Six-member teams have spent weeks in a silo-shaped module here trying to simulate what astronauts might endure should they ever wander Mars. Researchers even strap on air packs and 30-pound boots when they step outside.
The Mars Desert Research Station is one of two living laboratories operated by the Mars Society, an organization dedicated to Mars exploration. The society's other operating habitat is in an equally remote section of Canada. Another is planned for Iceland, and more could be in the works.
The society locates the habitats in areas similar to Mars - both in climate and geography. The Hanksville station stands in a vivid red landscape of cracked dirt, loose soil, rolling hills and jutting cliffs - bearing a striking resemblance to the Mars photographs retrieved from NASA's rovers.
"It looks alien, and it's in a desert with infrequent rain," said Tony Muscatello, project manager of the desert habitat. "Some of the land forms there are remarkably similar in a lot of ways."
The goal of the habitats, participants say, is to stimulate public interest in manned Mars missions by replicating the potential experience on Earth.
NASA doesn't directly sponsor or fund the habitats, but often sends its researchers to participate. Habitat findings are offered to the space agency and other professionals to support exploration research.
During the roughly six-month testing season, the habitat is staffed by revolving six-member crews that spend two weeks apiece in "space." It hosts working geologists, physicists, biologists and engineers from companies and colleges all over the world.
Crew members make outside contact with colleagues and family only through e-mail and online chat. Cell phones don't work on Mars, and the crew's satellite telephone hasn't lately, either. A delivery man from Hanksville, roughly four miles away, is the crew's sole link to packages and parts.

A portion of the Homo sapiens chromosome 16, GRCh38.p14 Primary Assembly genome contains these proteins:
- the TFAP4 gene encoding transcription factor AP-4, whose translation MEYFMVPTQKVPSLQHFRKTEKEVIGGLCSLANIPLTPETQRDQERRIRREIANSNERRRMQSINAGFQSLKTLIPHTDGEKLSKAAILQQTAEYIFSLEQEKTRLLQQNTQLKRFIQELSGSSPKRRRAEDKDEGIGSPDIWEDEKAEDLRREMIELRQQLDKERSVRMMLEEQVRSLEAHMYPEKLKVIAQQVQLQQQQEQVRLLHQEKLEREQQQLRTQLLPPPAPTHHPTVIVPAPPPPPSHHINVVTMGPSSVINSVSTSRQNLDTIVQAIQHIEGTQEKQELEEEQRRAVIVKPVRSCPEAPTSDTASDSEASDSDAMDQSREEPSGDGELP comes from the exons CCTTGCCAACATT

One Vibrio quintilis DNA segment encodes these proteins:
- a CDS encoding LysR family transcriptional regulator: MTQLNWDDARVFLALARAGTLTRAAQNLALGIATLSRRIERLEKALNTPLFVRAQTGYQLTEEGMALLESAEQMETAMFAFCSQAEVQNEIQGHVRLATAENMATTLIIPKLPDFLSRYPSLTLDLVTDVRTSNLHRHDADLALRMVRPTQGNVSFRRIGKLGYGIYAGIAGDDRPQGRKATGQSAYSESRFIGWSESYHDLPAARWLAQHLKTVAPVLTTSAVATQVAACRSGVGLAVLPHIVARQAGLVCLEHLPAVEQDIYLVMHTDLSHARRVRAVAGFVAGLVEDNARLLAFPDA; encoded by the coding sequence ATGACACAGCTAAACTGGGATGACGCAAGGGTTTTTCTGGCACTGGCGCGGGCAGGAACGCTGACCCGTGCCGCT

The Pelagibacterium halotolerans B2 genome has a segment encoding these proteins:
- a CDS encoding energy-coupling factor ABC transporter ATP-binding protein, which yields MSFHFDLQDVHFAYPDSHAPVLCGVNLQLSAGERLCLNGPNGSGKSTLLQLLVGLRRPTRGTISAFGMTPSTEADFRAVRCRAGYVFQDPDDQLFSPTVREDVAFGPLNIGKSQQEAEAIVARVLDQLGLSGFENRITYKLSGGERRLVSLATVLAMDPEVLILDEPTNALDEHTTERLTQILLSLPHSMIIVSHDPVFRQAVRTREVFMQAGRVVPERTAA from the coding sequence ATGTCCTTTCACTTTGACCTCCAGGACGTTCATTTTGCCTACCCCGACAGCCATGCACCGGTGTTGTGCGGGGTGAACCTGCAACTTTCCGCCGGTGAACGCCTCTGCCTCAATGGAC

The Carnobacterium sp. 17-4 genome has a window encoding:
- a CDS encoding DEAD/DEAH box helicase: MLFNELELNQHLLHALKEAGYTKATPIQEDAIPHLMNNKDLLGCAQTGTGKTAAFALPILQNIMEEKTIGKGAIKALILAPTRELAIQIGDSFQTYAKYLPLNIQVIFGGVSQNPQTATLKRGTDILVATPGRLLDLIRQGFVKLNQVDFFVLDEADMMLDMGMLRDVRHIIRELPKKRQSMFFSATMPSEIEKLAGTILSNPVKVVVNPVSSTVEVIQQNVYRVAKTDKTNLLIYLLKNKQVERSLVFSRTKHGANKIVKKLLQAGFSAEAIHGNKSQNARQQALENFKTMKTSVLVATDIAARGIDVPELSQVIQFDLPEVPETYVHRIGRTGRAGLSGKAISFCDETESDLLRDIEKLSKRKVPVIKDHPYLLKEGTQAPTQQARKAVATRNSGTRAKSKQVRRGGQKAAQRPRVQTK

That remoteness, Muscatello said, helps make the simulation feel more authentic. It's part of the reason NASA is using the center to test communication systems for a Mars simulation.
Parts of the $1.5 million facility appear to be deteriorating - and crew No. 27 is spending most of its time trying to fix and diagnose problems.
Many of the problems deal with communication. The cable connecting a satellite dish to the habitat module is frayed somewhere and routinely malfunctions. Plenty of dead spots exist in field communication when crew members are out exploring.
Crew members sleep in roughly 5-by-12-foot quarters, and spend most of their time in the habitat in one room which functions as a kitchen, computer lab and living room. There is a healthy collection of books and DVDs, including two copies of "Red Planet" - a 2000 science fiction thriller about Mars exploration.
Great lengths are taken to ensure that the simulation feels realistic. Crew members rarely leave the habitat module without full space gear. They spend 20 minutes before entering and exiting the module in a mock decompression chamber to simulate the routine they'd have to perform in space.
Besides upkeep, the current crew is working on new variations of space gloves and reducing algae in the water system.
Alex Diaz, a Boeing employee, was charged with developing the gloves to help astronauts better use his company's parts in space. The gloves have to be thick and stiff enough for protection, but nimble enough to allow workers to perform delicate tasks.
"I came to get an understanding of how humans live in this type of habitat," Diaz said.
Jim Russell, who is pursuing a doctorate in aerospace engineering sciences at the University of Colorado, has been overhauling the water system.
The problem: Water used in showers should be available for reuse in flushing toilets, but it always grew too much algae when placed in storage. So Russell is trying to develop bacteria in the water that will dissolve the soap and out-compete the algae for oxygen.
Researchers at the desert habitat keep a close watch on information retrieved by NASA's Mars rovers, and use it to compare the Red Planet's landscape with the barren desert surrounding them.
The fact that manned missions to Mars might not be feasible within the lifetimes of the habitat's workers doesn't seem to dim their ambition.
"Maybe 50 years from now, people will want to go and they'll just go," Diaz says. "It will be that easy."
By Travis Reed